Cover These nest‑like balls, captured by British photographer Mandy Barker, are formed by discarded fishing line collecting debris swayed by the ocean’s tidal movements (Image: Mandy Barker)

The global plastic waste crisis is escalating—and the pandemic has something to do with it. National Geographic’s new photography exhibition Planet or Plastic? highlights the urgent need to reduce single-use plastic

By refusing straws for our drinks and bringing reusable bags for our supermarket groceries, we have made headway in the war against single-use plastic. An increasing number of governments including China—one of the world’s biggest users of plastic—have also announced varying degrees of bans on single-use plastic. (Singapore has yet to do the same, but it is working towards becoming a zero-waste nation by encouraging its residents to curb their consumptions habits.)

But believe it or not, the Covid-19 pandemic has derailed these efforts as plastic waste has soared, with one of the culprits being packaging and disposable cutleries from food deliveries and takeaway meals. It is time to get back on track for this is a double crisis we are facing, and there is an urgent need to address the plastic pollution problem—and the over 8 billion kilograms that end up in the ocean every year.

On its part, National Geographic has embarked on a multi-year global initiative, even before the coronavirus struck, to prevent single-use plastic from littering the oceans. One of the ways it is doing so is to highlight society’s over-reliance on plastic through a photography exhibition Planet or Plastic?, which opens on September 12 at the ArtScience Museum.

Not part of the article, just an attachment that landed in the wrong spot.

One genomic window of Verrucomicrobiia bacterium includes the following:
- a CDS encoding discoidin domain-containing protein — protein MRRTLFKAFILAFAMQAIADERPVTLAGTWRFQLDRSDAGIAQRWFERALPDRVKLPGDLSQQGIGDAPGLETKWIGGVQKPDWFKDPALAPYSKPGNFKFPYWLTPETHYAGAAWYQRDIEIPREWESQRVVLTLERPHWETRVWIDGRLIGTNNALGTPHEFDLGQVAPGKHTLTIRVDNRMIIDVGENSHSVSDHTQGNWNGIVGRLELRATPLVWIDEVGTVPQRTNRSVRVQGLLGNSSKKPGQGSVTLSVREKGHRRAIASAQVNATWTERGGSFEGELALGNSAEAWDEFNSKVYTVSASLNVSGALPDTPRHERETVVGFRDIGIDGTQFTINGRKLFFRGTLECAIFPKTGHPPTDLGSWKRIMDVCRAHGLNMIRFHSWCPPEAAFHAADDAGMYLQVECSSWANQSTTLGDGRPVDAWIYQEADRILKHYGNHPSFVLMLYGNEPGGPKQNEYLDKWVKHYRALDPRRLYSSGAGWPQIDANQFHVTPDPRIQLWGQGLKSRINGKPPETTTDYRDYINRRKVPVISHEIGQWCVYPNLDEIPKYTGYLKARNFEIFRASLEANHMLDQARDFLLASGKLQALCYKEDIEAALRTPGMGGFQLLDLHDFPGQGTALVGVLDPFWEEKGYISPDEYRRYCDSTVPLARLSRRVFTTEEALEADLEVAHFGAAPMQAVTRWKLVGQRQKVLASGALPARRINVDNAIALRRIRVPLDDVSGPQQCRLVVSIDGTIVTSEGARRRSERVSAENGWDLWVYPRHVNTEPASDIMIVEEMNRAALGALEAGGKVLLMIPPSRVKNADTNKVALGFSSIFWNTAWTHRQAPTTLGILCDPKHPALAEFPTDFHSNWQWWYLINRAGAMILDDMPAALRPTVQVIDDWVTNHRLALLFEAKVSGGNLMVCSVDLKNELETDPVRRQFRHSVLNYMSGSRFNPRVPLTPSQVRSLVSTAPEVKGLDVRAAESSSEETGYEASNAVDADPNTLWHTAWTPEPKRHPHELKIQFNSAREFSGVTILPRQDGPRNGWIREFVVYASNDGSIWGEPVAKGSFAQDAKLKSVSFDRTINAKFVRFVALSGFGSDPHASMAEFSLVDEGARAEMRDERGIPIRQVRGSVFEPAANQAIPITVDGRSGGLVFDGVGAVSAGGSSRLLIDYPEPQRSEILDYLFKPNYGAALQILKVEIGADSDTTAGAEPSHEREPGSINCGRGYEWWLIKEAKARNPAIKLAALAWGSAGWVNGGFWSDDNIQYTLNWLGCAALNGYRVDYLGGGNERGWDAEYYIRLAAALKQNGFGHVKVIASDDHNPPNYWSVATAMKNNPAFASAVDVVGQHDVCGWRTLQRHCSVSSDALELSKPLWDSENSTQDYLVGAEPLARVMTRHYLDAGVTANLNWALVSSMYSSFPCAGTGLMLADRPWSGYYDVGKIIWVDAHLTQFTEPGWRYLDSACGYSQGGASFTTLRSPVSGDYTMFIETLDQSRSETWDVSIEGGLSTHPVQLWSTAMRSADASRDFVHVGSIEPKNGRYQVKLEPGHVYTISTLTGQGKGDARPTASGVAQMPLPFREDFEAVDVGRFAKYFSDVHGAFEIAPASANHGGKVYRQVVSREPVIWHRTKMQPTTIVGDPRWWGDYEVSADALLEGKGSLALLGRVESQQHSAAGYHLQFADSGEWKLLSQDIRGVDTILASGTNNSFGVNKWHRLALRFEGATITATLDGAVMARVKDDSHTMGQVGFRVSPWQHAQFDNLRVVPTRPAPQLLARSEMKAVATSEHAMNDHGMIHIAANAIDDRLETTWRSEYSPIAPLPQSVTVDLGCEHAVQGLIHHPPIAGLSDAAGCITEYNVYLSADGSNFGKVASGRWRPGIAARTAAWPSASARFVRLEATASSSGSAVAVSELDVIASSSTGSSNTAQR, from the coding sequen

From its invention just over a century ago to the devastating impact of plastic pollution on the natural world today, Planet or Plastic? addresses the story of the ubiquitous material—which takes more than 400 years to degrade—through the eyes of National Geographic photographers, artists and activists the world over.

Among the 70 compelling works is Spanish underwater photographer Jordi Chias’ award-winning image of a loggerhead turtle entangled in a plastic fishing net in the Mediterranean Sea. Meanwhile, art students Hong Yi-chen, Guo Yi-hui and Zheng Yu-ti have collected trash-contaminated water from various sites around Taiwan and froze them into blocks as “treats”.


At the end of the exhibition, visitors are encouraged to join National Geographic in the pledge to reduce their own consumption of single-use plastic through actionable steps, from giving up plastic bags to recycling. These small lifestyle changes can make a huge difference for the planet and its inhabitants.

So if you ask us: planet or plastic? The planet, of course, because we want it to be around long after we are gone. Let this be the legacy we leave behind for future generations to come.